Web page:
Time’s Up has named Lisa Borders as its first president and CEO.
Borders will step down from her current role as president of the WNBA to take on the role at the beginning of November.
“Time’s Up is both a natural extension and a bold advancement of the work I have been doing for the last four decades,” Borders said in a statement. “I’m honored to have this opportunity to combine my experience working across all three sectors, as real, systemic change will require collaboration from each of these arenas. To disrupt and reinvent the ingrained status quo, we will need all hands on deck to create and sustain enduring change. I’m thrilled to lead Time’s Up, and I am convinced that together we will shift the paradigm of workplace culture.”
The group launched in early 2018 to address sexual harassment. Time’s Up Advertising extended the movement to the advertising industry in March.
“Having collaborated with Lisa for many years together around our work at Coca-Cola, I am so thrilled she will be taking on this new role as president and CEO of Time’s Up,” said DDB Worldwide president and CEO and Time’s Up Advertising founding member Wendy Clark in a statement. “But I’m not just thrilled for her or for the women of Time’s Up; I am also thrilled for my children and, indeed, for the world. While that might sound lofty, I couldn’t feel more confident that Lisa’s leadership will help guide us into a world where ‘Time’s Up’ are words future generations will never have to say.”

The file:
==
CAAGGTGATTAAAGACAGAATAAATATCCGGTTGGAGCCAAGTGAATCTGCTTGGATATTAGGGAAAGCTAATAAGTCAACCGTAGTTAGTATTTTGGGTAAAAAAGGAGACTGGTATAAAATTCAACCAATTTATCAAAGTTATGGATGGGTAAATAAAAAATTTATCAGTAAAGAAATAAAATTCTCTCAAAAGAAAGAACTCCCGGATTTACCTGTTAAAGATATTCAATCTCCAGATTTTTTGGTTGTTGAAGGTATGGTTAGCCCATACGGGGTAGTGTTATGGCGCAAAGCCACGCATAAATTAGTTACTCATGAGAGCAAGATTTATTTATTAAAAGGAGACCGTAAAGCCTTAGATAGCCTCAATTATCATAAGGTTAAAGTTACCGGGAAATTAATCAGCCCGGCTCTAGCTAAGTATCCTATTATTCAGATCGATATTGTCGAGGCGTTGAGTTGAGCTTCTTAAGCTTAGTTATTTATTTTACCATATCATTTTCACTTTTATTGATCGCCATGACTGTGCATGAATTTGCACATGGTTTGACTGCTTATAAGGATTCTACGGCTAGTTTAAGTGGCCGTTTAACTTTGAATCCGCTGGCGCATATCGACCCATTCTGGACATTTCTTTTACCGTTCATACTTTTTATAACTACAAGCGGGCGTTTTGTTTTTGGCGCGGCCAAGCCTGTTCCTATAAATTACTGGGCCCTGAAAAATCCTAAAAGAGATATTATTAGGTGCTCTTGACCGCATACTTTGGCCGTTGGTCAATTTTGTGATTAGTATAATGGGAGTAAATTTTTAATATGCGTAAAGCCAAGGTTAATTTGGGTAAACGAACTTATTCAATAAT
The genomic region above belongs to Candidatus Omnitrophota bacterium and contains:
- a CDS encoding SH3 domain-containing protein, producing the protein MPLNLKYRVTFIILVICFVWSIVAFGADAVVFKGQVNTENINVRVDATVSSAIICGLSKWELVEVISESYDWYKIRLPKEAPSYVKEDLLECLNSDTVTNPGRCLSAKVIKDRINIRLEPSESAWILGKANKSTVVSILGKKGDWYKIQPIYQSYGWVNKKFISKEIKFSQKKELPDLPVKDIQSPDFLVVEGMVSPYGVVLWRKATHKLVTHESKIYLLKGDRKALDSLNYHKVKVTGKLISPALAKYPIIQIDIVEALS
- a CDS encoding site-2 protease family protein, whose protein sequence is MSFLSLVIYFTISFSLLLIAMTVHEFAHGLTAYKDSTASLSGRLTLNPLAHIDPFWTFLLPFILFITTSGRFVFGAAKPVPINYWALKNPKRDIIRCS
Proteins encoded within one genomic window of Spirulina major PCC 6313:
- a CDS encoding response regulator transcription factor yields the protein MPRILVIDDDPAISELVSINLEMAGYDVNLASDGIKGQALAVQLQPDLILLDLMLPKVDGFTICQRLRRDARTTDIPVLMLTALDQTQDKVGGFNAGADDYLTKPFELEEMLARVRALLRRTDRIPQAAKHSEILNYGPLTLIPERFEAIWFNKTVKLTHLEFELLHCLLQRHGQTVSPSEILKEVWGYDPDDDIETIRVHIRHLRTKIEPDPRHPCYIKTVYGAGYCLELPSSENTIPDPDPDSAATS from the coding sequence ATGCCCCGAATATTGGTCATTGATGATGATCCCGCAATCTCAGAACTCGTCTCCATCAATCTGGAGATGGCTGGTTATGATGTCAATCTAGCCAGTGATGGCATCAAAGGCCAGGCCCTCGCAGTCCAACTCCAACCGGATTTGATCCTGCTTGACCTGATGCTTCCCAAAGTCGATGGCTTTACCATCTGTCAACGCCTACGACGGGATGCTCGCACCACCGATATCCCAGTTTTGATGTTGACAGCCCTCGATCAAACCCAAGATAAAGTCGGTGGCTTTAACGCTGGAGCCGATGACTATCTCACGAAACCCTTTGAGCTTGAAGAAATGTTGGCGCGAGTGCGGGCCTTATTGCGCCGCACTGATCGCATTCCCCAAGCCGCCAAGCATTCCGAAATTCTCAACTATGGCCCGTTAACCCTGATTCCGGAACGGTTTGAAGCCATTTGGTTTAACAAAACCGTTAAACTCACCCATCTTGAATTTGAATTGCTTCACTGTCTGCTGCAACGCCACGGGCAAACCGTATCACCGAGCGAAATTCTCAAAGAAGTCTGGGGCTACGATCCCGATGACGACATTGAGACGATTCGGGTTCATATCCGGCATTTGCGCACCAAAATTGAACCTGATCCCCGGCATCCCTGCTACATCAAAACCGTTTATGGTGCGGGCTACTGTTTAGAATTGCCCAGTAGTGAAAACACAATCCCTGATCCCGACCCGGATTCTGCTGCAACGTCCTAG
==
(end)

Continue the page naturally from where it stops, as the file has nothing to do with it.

Borders spent three years as vice president, chairman of Coca-Cola prior to joining the WNBA in 2016 and previously spent five years as president of Grady Health Foundation.
“Time’s Up is committed to long-term, meaningful change—change that will fundamentally improve the working lives of all women and, as a result, drive better business outcomes in every industry,” Bad Robot co-CEO, Time’s Up seed funder and member of the Time’s Up president and CEO search committee Katie McGrath said in a statement. “Lisa’s leadership will guide us as we work with thoughtful men and women across all sectors to achieve shared and balanced power.”
Shonda Rhimes, who’s also a Time’s Up seed funder and member of the Time’s Up president and CEO search committee, said in a statement that with Borders in the role, “Time’s Up is now in the best position to achieve what we all started—to create a more positive future for workplace culture and a more powerful network for working women of all kinds.”
Time’s Up recently released a video created by members of Time’s Up Advertising calling on Supreme Court nominee Brett Kavanaugh to withdraw his nomination in response to allegations of sexual assault. Time’s Up Advertising held its first meetings in May—14 of them across 12 states—to discuss strategies for tackling the industry’s own issues with sexual harassment and gender equality.